Forgive me, nightside copy editors, for I have come to dash your hopes and crush your spirit.
I come as one of you, having edited many thousands of stories and written many thousands of headlines in the darkness of an approaching newspaper deadline. But those days are gone, and that era is past. It's time to let go.
Forget about the horseshoe-shaped universal desk, the rim rat and the slot chief. They are as outdated as green eyeshades, pica poles, rubber cement, and drawing little lines below "w" and above "m" so as not to confuse the Ludlow machine operator.
The flat truth is: If you're editing stories for a newspaper deadline, you're doing it wrong.
And you can take down that arrogant sign over the desk that says "Where the work gets done." (This was a real sign at one newspaper where I worked.)
I do not suggest that copy should not be edited. "Everybody needs an editor" is as true today as it was when I had long hair and a motorcycle.
But editing should be tightly coupled with newsgathering and writing. If your newsgathering process isn't producing clean, publishable copy, you're not ready for a digital world. Fix it.
Print is, at best, a static fork of a continuous digital process. If you're waiting to post news until it's edited for print, you're killing your job. If you're posting news on the Web that isn't of publication quality, you're killing your job.
Many companies are centralizing or consolidating their print production operations. This is seen as a cost-cutting measure, and it is. We are seeing the sunset of print, and no amount of wishing and hoping will make it otherwise. Cutting the cost of print production as print revenues fade is the only responsible path, the only way to "save newspaper journalism" for a digital future.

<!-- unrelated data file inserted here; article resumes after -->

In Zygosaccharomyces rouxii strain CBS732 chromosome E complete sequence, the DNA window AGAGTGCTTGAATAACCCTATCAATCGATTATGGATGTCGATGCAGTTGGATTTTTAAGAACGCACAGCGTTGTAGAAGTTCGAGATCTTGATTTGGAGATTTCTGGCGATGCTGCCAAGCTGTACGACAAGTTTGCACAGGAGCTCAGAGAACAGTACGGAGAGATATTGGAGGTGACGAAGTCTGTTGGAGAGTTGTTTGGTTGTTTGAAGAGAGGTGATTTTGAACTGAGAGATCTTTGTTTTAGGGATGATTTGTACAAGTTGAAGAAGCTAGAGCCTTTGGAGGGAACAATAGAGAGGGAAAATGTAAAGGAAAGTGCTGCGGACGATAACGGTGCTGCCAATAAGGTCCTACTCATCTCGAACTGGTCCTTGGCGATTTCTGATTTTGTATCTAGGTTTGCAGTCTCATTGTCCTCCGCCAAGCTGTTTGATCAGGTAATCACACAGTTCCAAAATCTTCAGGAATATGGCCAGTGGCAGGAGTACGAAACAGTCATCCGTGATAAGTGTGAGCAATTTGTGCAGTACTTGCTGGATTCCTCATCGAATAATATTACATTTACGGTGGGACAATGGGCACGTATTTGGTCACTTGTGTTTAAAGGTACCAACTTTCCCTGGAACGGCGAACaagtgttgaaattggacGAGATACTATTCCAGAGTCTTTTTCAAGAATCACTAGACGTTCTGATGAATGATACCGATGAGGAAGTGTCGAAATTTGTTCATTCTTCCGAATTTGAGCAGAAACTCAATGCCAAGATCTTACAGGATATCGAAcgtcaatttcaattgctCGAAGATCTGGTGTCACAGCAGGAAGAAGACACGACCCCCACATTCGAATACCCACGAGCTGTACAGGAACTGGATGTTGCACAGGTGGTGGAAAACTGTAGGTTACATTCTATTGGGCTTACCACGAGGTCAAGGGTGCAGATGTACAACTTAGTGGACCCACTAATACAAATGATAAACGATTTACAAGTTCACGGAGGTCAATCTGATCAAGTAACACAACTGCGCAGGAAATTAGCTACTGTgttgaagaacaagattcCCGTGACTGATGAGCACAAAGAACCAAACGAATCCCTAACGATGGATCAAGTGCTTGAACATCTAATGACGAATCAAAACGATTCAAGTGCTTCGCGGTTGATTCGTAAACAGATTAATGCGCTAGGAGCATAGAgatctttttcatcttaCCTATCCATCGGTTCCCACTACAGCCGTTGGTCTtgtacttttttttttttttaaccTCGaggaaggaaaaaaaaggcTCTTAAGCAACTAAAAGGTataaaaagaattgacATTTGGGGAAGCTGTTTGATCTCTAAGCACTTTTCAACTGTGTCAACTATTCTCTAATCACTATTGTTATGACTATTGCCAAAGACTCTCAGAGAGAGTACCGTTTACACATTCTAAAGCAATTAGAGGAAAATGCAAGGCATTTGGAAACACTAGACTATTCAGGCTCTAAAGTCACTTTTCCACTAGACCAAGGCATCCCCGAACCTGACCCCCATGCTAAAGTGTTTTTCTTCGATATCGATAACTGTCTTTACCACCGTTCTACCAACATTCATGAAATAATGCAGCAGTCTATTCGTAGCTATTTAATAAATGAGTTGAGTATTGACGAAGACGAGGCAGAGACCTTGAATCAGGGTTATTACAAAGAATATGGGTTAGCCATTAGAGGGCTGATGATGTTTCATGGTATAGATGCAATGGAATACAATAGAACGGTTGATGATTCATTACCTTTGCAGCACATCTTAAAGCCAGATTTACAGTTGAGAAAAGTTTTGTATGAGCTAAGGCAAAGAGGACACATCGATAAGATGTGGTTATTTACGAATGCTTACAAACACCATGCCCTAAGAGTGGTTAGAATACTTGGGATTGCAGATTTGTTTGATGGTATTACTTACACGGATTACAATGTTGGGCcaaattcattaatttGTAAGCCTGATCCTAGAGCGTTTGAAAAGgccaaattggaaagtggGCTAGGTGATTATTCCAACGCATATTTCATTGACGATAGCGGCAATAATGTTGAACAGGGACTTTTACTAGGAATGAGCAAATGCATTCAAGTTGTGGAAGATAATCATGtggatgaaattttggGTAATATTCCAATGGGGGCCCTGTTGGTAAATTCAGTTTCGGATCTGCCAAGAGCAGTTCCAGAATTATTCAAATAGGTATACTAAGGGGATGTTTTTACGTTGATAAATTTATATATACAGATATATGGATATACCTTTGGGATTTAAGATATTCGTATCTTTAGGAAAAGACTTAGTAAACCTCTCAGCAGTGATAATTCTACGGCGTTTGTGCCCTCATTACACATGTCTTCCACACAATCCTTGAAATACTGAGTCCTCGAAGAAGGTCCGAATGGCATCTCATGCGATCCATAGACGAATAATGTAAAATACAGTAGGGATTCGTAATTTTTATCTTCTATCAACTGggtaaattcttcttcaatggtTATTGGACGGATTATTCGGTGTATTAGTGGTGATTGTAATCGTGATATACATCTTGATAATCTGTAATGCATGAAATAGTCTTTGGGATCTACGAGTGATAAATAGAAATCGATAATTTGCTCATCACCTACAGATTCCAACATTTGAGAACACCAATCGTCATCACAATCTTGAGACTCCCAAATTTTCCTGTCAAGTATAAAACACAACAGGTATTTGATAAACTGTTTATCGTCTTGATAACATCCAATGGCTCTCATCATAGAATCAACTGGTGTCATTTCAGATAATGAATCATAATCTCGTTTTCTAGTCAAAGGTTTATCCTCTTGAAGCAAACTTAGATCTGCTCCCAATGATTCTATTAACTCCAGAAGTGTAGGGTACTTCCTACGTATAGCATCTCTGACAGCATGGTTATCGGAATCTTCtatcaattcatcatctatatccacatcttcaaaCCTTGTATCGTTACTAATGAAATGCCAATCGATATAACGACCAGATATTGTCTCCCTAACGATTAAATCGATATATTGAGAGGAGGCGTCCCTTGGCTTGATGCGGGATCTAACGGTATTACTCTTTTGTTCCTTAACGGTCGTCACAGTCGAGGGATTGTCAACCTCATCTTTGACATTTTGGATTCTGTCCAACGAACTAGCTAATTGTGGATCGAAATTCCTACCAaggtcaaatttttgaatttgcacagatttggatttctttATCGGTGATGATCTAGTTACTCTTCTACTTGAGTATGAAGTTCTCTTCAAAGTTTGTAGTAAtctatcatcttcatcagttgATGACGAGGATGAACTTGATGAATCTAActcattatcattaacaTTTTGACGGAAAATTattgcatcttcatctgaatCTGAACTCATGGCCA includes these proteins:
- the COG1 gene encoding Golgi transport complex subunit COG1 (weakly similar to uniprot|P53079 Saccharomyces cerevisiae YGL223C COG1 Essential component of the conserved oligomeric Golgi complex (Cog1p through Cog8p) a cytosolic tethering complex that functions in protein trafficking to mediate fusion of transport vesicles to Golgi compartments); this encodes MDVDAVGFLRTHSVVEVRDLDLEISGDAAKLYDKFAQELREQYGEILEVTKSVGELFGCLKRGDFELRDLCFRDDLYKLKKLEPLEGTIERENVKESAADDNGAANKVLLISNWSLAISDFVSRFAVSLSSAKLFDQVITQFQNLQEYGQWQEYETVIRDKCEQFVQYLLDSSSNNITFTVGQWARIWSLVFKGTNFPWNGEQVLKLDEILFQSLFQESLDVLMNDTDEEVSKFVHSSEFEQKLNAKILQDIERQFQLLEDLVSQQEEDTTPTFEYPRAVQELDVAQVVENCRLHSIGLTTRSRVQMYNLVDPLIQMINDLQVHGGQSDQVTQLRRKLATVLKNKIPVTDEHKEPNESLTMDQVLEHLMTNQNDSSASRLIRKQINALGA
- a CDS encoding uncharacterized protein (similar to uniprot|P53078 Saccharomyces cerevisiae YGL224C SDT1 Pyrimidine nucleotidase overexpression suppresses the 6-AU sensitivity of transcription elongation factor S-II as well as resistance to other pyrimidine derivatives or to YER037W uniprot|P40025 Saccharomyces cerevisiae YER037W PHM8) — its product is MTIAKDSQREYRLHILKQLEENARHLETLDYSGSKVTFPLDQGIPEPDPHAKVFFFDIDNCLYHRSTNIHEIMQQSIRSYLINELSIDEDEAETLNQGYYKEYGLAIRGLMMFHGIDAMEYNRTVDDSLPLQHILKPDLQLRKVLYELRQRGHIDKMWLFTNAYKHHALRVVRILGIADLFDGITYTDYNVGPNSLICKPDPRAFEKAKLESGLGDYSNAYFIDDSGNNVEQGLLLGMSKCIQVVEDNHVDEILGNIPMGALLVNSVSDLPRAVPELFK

I believe print layout/design is journalism. I understand the importance of qualified editors in the print-finishing process, writing or rewriting headlines, trimming and condensing stories to fit the unyielding requirements of the physical page.
But if that's where your editing is happening, you're screwed.
It's time to toss a flower, sprinkle some dirt, and say a prayer of thanks for the many years that the old-world copy desk reigned as the final arbiter of the daily truth. Let the undertaker have it, and move on.
And as your newsroom, information center, or whatever you call it shakes itself free of print, perhaps it can gain a new clarity of purpose.